Centre Culturel Irlandais



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Centre Culturel Irlandais


 

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Opening hours

Monday to Friday: 2pm - 6pm
Late opening on Wednesday until 8pm
Closed at weekends and on bank holidays

Contacts

Carole Jacquet
Head of Libraries and Archives

Marion Mossu
Libraries and Archives Officer

Tel : 00 33 1 58 52 10 83 / 33

Where to find us ?

Beside the Panthéon !
Centre Culturel Irlandais
5, rue des Irlandais - 75005 Paris

RER B : Luxembourg
Metros : M10 Cardinal Lemoine / M7 Place Monge
Buses : 84, 89, 21, 27

Map

Opening hours

Monday to Friday: 2pm - 6pm
Late opening on Wednesday until 8pm
Closed at weekends and on bank holidays

Contacts

Carole Jacquet
Head of Libraries and Archives

Marion Mossu
Libraries and Archives Officer

Tel : 00 33 1 58 52 10 83 / 33

Where to find us ?

Beside the Panthéon !
Centre Culturel Irlandais
5, rue des Irlandais - 75005 Paris

RER B : Luxembourg
Metros : M10 Cardinal Lemoine / M7 Place Monge
Buses : 84, 89, 21, 27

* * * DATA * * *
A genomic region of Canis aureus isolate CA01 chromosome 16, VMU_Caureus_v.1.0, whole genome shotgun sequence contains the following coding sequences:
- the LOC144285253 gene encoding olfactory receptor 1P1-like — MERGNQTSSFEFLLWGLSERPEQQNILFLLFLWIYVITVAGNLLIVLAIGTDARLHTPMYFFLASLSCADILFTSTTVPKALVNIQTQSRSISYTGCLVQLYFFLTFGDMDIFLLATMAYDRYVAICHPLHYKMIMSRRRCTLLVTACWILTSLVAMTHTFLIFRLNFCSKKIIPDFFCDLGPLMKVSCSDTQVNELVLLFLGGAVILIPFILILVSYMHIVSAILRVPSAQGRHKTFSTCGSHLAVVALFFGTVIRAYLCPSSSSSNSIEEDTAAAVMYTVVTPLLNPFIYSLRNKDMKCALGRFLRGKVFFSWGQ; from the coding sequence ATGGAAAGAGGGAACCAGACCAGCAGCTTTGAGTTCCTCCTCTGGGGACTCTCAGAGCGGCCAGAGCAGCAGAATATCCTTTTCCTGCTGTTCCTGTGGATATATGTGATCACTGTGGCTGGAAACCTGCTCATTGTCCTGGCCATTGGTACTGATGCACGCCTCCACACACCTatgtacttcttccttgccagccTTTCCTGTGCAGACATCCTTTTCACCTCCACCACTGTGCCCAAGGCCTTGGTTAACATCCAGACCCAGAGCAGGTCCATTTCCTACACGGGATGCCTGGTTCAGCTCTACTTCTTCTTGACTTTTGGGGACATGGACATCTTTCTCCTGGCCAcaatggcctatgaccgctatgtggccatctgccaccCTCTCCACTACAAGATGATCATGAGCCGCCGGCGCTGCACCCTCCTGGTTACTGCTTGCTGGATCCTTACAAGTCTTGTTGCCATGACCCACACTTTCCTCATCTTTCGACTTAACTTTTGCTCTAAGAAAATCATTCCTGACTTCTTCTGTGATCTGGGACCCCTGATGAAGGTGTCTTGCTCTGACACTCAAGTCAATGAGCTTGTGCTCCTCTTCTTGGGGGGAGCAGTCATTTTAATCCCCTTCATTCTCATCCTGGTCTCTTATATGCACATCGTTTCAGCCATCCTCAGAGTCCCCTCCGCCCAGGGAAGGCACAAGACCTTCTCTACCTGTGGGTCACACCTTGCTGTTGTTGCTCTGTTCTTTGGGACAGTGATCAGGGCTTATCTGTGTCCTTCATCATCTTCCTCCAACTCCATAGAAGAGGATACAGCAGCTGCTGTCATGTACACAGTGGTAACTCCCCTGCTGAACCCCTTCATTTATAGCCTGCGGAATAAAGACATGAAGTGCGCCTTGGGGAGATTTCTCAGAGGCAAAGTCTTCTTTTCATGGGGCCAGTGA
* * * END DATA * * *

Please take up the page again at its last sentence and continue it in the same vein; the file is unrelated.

Map

Title: "We're Only Monsters" : Punk Bodies and the Grotesque in 1970s Northern Ireland (2017)
Authors: Timothy A. HERON, Author
Material Type: Article
In : Etudes irlandaises (Vol 42 n 1 Printemps-été 2017)
Article on page: p. 139-154
Languages: English
Descriptors:

CULTURE

NORTHERN IRELAND

NORTHERN IRELAND CONFLICT

SOCIETY

20TH CENTURY

Abstract: Throughout the late 1970s and early 1980s, at a time when cross-community contact was relatively uncommon in Northern Ireland, the punk subculture attracted both young Catholics and Protestants who temporarily set aside their political, religious and class differences. These young people signalled their participation in the subculture by adopting a dress style which, at the time, was considered shocking. Indeed, punk bodies were interpreted by observers and constructed by punks themselves in terms that evoked the grotesque, the abject and the monstrous. Such bodies were also a common feature in punk iconography and appeared in punk rock songs. In this paper I aim to show how Northern Irish punks, by displaying and celebrating these bodily characteristics in a society where they were generally used to identify and describe the “other” in a sectarian framework, threatened to disturb order and encouraged or at least enabled the transgression of gender and sectarian boundaries.

Publishing country : France
Collection : Médiathèque